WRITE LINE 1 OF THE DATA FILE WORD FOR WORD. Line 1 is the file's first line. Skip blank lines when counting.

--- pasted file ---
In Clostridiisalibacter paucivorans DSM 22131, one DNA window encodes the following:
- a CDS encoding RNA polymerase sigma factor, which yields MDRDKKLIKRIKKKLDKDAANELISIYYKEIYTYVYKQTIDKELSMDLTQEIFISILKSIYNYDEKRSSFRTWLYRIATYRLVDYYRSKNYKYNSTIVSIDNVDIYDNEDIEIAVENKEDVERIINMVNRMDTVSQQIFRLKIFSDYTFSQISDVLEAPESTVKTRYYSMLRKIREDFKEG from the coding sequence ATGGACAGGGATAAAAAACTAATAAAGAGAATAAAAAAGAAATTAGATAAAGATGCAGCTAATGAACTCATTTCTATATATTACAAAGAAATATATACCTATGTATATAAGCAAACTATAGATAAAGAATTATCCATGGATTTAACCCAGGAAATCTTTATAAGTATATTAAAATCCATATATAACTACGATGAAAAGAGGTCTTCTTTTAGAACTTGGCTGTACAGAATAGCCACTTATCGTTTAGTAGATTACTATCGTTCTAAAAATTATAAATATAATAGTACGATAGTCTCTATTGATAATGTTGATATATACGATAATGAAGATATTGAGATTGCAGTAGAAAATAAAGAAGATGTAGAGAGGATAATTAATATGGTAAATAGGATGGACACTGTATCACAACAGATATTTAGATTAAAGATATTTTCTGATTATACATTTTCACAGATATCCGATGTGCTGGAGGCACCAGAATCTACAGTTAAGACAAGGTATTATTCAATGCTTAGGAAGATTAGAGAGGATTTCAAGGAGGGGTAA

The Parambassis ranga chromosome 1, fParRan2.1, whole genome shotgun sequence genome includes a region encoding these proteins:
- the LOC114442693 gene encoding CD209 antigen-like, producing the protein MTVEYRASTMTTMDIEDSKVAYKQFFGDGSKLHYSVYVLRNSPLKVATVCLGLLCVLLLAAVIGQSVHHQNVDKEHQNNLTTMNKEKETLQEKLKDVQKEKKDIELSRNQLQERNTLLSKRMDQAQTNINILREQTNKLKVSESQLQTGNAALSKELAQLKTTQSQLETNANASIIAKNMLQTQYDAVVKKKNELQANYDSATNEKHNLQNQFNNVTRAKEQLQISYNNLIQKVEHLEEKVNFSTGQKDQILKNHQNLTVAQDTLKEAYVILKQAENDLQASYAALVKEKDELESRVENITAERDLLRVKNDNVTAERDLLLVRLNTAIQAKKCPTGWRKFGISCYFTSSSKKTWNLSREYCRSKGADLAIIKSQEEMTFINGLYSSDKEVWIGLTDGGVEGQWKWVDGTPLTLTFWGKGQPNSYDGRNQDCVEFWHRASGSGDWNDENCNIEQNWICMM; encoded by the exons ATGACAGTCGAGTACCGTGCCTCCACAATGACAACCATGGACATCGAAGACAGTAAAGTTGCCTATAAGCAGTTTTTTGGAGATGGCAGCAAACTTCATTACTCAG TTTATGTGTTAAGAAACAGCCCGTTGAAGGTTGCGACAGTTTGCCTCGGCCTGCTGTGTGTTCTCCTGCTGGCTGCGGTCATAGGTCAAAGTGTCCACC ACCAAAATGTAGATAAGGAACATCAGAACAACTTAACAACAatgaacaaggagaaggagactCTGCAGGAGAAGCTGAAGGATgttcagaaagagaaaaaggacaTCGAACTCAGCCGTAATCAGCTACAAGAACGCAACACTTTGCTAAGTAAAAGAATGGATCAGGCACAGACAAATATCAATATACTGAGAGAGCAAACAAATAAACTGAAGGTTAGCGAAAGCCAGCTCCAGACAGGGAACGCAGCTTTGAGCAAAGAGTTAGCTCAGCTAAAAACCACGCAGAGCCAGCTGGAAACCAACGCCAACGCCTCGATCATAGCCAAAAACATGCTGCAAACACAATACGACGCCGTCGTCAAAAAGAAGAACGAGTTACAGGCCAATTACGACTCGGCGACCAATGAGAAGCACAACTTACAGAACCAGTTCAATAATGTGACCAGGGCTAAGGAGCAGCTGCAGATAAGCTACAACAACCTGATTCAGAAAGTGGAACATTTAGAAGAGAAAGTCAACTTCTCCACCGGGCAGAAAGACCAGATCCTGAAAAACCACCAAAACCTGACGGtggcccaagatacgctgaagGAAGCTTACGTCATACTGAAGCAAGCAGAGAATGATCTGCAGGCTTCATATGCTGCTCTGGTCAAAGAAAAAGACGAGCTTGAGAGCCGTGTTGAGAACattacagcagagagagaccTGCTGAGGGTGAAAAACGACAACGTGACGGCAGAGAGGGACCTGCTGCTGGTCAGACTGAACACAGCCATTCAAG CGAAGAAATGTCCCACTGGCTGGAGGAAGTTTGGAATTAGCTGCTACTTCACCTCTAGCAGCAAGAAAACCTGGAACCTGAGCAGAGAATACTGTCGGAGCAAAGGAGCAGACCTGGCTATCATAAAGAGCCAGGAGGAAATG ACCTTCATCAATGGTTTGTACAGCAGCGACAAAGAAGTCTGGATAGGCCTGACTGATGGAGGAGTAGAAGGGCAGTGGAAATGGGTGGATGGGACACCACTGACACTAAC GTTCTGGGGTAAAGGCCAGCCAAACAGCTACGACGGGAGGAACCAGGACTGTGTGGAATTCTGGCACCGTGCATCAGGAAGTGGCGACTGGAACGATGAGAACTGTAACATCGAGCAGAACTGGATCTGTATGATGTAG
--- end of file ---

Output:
In Clostridiisalibacter paucivorans DSM 22131, one DNA window encodes the following: